Magazine Article


To Print or Not to Print? There Is No Question

Obsolescence is another pitfall that eventually affects every adopter of the latest and greatest imaging technology. "I've personally lost two hard drives in a 24-month period, and I've had innumerable 5-1/4-inch floppies that I've thrown away because I can't read them and have no idea what's on them," says Lasher. "Even if we save today's files onto a CD, unless we continue to keep those CDs up with current technology, those images have a very high probability of being totally lost."

"People may be leaving all their images on their computers—until the day their hard drive 'fries' and all those memories are gone," says Rentz. "The photographic print still has value, and that piece of 'software' will never be outdated or unviewable as new technologies emerge. Plus, it's hard to pack a computer in a wallet or purse, like you would a small photo album, to share images with co-workers or friends." to the Rescue

The CDPP has stepped in to boost image permanence through an intensive educational campaign and accompanying website. "We estimate that only 13 percent of digital images are actually being captured and put on paper," says Lasher. "Contrast that with film, which was probably 98 percent. Once images are on paper, the chances of them surviving are great—people just don't throw out pictures. So our focus is to get people to go to a lab that can print their photos, make the color and density corrections, and fix the file so they can produce as good an image as possible."

The website is a hands-on tutorial, featuring sections on camera and accessory selection, composition and portrait techniques, archiving solutions, and putting together a photo album. An online lab locator helps consumers locate a photo processor in their area that can help them with their photographic needs, which drives traffic to local labs. "We want consumers to be comfortable about using their cameras and truly preserving these images as prints," says Lasher. "The lab locator can hopefully direct them to labs that we know will consistently give them a very good product and help them improve their picture-taking." "It's amazing to me that I still meet people almost daily that don't know photo labs can make prints from digital cameras," says Rentz. "We're still fighting for the customers' prints, but right now they need hand-holding and education."

"We're up against the millions of advertising dollars being spent by the HPs and Epsons of the world who are trying to convince the public to print their photos at home," adds Albright. "Their home-printed inkjet prints may be lucky to last a few years without fading. Once they're educated, however, the consumer soon realizes that it is faster, more convenient, better quality and less expensive to print those digital images at a professional photo lab. We have everything in our favor—we just have to get the message out."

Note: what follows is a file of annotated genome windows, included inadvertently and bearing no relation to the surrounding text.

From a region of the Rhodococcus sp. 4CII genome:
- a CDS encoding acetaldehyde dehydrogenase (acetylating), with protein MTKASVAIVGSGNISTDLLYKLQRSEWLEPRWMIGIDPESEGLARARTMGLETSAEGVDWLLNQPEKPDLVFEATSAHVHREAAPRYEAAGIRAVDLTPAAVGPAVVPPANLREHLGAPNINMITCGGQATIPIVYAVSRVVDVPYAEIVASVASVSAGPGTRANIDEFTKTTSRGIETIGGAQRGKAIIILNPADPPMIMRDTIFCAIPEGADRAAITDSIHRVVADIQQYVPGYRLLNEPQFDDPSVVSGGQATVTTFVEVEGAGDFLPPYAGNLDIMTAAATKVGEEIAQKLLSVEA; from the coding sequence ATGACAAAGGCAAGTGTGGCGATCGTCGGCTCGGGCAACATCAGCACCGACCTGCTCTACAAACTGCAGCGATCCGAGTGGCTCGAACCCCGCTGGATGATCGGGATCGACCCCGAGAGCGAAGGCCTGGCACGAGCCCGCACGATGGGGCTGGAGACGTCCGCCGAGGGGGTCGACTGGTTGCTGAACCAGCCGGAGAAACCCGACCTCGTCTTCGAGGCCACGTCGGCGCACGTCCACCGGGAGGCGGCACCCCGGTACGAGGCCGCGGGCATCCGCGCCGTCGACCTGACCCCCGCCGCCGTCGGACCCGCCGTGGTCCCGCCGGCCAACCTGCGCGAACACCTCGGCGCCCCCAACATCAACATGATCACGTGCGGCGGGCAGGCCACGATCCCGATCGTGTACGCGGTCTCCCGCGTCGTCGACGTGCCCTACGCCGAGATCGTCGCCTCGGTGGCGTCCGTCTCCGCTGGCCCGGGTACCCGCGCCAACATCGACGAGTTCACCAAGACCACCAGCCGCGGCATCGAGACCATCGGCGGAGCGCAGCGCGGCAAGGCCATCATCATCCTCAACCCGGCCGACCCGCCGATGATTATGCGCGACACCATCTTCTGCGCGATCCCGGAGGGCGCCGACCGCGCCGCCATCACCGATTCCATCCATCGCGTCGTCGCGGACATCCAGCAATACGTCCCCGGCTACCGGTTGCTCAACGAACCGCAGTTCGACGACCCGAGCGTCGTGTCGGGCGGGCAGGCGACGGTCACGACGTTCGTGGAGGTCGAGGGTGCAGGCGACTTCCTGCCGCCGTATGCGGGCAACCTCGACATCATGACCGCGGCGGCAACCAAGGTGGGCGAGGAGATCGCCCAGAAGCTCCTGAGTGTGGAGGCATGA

Getting the message out includes a major media blitz for the CDPP as a whole (including Dr. Condrell's satellite media tour and article placement in major consumer and trade publications), as well as individual efforts by the individual members of the photo processing group. Rentz created a Certified Digital Photo Program at Rush Hour Photo and teaches digital imaging classes to educate consumers. "The holidays were a great time for us to promote PicturesMatter," he says. "With a $5-off coupon funded by the program, we promoted photo calendars, greeting cards, and general processing, and we used an insert in our local newspaper that directed customers to our website for information on these products and services. We also provided a link to so they could locate both our lab and the coupon. The insert also featured information on Dr. Condrell's articles about the importance of prints to families and especially to children."

Albright's efforts at Fromex have included all forms of customer education, including instructional classes, television ad campaigns, in-store displays, and the store's affiliation with CDPP and "We're very hopeful that the website will grow to become a major contributing factor in the growth of digital camera printing," he says.

So consumers shouldn't shun technology—they just have to learn to harness its powers and get those pictures printed. "The digital camera is a wonderful device," says Lasher. "We've had such a great opportunity to take pictures and preserve our history and our family memories. Let's not throw those away just because we can hit the delete button or because obsolescence takes its toll."